Teaching your dog a new trick is an exciting moment for any pet parent. Not only is it a great way to strengthen your bond, but, along the way, your dog will inevitably learn some good manners. However, training your dog is not a continuous process, so it takes a lot of patience and repetition.
With this in mind, always keep treats close by to reward your dog for responding correctly to new commands, as picking the right treat is often the first step to effective training! If you choose the wrong reward, your dog can quickly lose interest in the training session and slowly start to lose focus - so it's a more significant decision than we may realise.
How to pick the right treat
Any dog owner will know that dogs feel joy over the smallest of things, so a reward could be anything from a new toy, to positive reinforcement, food, and much more. More often than not, giving your dog a treat is the best way to keep them interested and encouraged, so here are a few tips to help you pick the best treat for your dog:
Fast eating treats
Dogs have a very short attention span, so it's essential to pick treats that will pique your dog's interest. Training should range from ten to fifteen-minute sessions, and, within that period, you will be feeding your pup numerous times. With this in mind, it is crucial to pick a treat that you know your dog can wolf down quickly.
If you pick a treat that's hard to eat, it will take longer than necessary to move to the next repetition, and this will lead to either an increase in the number of training sessions, or fewer repetitions within each session.
Keep the treats small
Small treats are a great way to keep the training flowing and moving along without disruptions. If your dog's favourite treat is a large biscuit, for instance, break it up into smaller pieces before training. If you're expecting to do fifteen repetitions, break the biscuit into fifteen pieces to keep yourself accountable to the repetitions you've provisioned. Keeping the treats small is also a great way to ensure your pup isn't consuming too many calories.
Soft and smelly
Soft treats are fantastic for training, as they're easy to eat and often have a stronger, more enticing smell, and dogs tend to favour smellier treats. Especially if you’re training your dog in a loud place or distracting location, a smellier treat will keep your dog interested and focused.
Just like with humans, dogs can also get bored of the same thing. So, if you see your dog's motivation dwindling, why not change it up? Pick out three or four of your dog's favourite treats to reward them during the training session.
Keep treats at hand
We've already covered how training your dog is a full-time commitment. So, it's important to keep treats at hand for any unexpected training opportunities. That way, if you see your dog performing a command, you can immediately reward them for their commendable behaviour.
How to teach your dog to sit
Teaching your dog to sit is the first command in any dog training regime, as it will be the stepping stone to more complicated tricks. It's also an excellent command to help refocus your pup if you believe their attention is drifting. Let's look at two different techniques:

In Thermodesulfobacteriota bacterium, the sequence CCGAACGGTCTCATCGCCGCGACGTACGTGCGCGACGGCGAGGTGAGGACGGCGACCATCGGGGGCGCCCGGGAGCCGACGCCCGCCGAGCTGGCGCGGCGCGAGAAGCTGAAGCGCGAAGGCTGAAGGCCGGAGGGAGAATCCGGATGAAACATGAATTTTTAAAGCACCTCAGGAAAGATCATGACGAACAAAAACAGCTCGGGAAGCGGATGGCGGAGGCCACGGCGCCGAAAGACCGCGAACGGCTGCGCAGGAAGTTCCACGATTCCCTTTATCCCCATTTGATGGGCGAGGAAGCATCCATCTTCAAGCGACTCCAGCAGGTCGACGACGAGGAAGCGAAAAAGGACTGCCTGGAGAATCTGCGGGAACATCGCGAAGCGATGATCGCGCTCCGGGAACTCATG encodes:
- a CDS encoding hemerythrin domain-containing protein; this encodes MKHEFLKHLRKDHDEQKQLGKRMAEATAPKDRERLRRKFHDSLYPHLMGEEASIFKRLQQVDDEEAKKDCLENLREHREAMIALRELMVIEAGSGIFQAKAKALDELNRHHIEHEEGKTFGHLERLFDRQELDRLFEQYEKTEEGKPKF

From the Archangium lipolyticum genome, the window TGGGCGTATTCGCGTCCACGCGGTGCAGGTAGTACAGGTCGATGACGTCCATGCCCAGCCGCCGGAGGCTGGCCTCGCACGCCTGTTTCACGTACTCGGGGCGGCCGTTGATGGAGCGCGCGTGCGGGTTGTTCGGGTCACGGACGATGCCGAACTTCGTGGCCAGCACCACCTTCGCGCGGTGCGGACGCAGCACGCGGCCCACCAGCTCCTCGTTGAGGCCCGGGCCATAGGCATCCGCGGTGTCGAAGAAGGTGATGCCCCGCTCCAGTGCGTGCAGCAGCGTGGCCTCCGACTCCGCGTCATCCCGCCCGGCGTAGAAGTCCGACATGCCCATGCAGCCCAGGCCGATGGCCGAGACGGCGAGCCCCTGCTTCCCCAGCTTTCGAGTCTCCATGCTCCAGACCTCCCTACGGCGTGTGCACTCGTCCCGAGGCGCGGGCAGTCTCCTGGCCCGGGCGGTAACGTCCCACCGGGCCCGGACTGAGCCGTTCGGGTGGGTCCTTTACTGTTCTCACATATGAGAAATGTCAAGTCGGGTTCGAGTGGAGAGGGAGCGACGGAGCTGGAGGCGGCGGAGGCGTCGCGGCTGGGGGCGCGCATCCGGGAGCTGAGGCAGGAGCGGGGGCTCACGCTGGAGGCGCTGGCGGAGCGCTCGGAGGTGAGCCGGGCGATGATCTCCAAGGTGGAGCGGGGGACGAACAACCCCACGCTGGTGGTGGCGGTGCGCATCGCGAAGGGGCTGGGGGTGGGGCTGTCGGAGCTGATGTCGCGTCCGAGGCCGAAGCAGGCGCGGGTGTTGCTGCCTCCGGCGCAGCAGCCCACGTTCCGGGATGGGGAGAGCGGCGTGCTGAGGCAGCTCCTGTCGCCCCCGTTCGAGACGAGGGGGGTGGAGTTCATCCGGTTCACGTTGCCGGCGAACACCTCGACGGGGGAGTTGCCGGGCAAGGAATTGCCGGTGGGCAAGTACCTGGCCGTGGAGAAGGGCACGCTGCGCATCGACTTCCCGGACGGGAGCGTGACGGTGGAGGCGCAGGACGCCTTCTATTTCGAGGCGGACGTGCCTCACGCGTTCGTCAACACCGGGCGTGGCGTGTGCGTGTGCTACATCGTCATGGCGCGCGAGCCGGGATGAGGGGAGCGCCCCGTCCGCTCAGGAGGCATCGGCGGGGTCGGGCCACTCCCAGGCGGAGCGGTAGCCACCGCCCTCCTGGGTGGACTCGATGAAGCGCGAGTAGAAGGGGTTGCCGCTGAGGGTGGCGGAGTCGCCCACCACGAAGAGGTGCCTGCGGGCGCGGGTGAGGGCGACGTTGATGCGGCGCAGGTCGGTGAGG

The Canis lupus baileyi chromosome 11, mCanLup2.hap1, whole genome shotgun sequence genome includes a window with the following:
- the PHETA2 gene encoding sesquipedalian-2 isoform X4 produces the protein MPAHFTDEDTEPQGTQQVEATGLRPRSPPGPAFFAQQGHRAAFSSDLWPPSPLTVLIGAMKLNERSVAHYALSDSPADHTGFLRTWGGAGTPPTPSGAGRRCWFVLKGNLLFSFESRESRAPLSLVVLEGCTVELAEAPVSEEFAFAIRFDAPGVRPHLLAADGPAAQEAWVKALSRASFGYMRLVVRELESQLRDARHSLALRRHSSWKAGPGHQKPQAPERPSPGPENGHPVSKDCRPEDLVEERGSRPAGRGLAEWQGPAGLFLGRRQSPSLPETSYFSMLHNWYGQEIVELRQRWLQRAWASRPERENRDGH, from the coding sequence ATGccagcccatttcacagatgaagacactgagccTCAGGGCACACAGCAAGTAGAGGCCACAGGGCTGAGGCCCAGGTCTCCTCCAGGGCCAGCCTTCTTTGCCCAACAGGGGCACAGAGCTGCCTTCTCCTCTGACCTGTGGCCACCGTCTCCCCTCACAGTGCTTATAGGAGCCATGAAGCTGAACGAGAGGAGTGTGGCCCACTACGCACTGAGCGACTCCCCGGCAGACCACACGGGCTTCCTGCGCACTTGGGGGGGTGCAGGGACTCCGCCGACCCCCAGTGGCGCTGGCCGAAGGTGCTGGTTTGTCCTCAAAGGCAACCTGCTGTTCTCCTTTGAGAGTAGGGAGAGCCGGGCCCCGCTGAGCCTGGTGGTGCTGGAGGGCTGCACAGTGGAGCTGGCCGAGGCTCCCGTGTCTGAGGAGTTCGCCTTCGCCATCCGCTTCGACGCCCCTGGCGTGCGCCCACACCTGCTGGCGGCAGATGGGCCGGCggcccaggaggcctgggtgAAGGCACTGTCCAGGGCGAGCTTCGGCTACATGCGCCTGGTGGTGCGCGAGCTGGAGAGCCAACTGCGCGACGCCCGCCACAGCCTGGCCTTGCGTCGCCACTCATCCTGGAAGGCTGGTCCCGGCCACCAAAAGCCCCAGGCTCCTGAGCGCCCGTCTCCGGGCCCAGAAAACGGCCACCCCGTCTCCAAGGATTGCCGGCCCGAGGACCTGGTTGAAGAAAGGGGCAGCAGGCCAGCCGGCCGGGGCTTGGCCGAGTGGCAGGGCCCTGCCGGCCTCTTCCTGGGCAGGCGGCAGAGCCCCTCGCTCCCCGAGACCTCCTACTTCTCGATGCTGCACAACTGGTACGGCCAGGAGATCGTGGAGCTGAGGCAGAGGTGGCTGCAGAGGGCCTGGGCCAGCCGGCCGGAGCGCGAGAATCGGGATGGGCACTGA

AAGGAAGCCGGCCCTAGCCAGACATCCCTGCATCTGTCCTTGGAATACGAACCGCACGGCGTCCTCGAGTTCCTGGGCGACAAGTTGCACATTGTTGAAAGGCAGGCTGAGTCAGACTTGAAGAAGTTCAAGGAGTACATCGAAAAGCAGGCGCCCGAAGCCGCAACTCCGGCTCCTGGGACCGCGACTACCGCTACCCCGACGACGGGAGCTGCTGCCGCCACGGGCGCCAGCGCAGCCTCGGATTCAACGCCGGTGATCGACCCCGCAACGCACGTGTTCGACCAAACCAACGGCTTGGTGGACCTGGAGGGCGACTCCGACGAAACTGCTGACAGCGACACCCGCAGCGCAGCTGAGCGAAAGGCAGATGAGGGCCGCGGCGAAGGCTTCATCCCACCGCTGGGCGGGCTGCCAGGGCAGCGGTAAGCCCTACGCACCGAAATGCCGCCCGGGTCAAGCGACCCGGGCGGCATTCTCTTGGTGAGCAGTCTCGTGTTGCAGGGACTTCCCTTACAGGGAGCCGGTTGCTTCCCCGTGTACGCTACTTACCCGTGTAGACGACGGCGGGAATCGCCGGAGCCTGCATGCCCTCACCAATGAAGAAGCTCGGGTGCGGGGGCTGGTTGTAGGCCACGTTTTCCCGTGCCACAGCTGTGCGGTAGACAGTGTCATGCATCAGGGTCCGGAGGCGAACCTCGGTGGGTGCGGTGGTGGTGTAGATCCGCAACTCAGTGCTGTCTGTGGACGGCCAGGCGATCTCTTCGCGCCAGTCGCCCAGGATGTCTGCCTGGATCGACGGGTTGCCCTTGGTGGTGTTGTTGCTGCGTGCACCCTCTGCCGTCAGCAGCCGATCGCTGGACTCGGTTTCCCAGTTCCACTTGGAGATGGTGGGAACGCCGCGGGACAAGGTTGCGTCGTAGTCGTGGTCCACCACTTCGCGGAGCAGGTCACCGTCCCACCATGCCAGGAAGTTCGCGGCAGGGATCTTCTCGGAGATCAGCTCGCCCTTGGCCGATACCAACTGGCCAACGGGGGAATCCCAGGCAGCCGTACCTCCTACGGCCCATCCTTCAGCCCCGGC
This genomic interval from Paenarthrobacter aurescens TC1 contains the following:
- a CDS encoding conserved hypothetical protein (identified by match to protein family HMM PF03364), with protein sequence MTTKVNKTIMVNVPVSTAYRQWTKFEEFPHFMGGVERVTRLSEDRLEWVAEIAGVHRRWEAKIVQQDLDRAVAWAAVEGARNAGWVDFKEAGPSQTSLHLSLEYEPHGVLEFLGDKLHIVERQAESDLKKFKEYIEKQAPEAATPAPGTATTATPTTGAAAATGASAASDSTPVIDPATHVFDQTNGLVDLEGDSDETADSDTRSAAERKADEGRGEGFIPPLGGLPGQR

1: Wait for your dog to sit.
2: Once your dog is sitting, encourage them with the command "YES."
3: Reward them with a treat.
This technique is a great way to increase the association between the command and the action, as your dog will believe they initiated the process.
1: Hold a treat close to your dog's nose to get their attention.
2: Slowly start moving the treat up and behind your dog's head.
3: When your dog eventually sits, reassure them with the command "YES."
4: Reward them.
Each session should work off of a ten to fifteen-minute interval, or ten to fifteen repetitions. Make sure you're training your dog in a calm environment to help them stay focused.
How to teach your dog to lie down
Before attempting this command with your dog, they should first know how to sit down on command. If you'd like to make the training sessions more comfortable, you can purchase a mat for your pup to practice this command. Here are two different techniques you can try:
1: Once your dog is sitting down, hold the treat close to their nose so they can smell it.
2: Slowly tempt your dog to lower their body by moving the treat closer to the ground.
3: Each time you see them reach for the treat without laying down, remove the treat and start again. Only give them the treat when they are fully laying on the ground.
4: Once you see your dog is getting the hang of it, start saying the word "DOWN" as they lower themselves.
1: With both you and your dog sitting on the floor, hold a treat in your hand near the floor.
2: Once your dog has lowered themselves into a lying position, flip your hand open and allow them to take the treat.
3: Once you see your pup repeatedly obeying, start saying the word "DOWN" as they lower themselves.
And there you have it! These commands are a great starting point to your dog's training and will help the two of you to build up to more complicated tricks at a later stage. Training your pet is a crucial aspect of raising them, as it helps keep their behaviour under control and teaches them good manners along the way. And who knew teaching your dogs these basic commands could be this simple?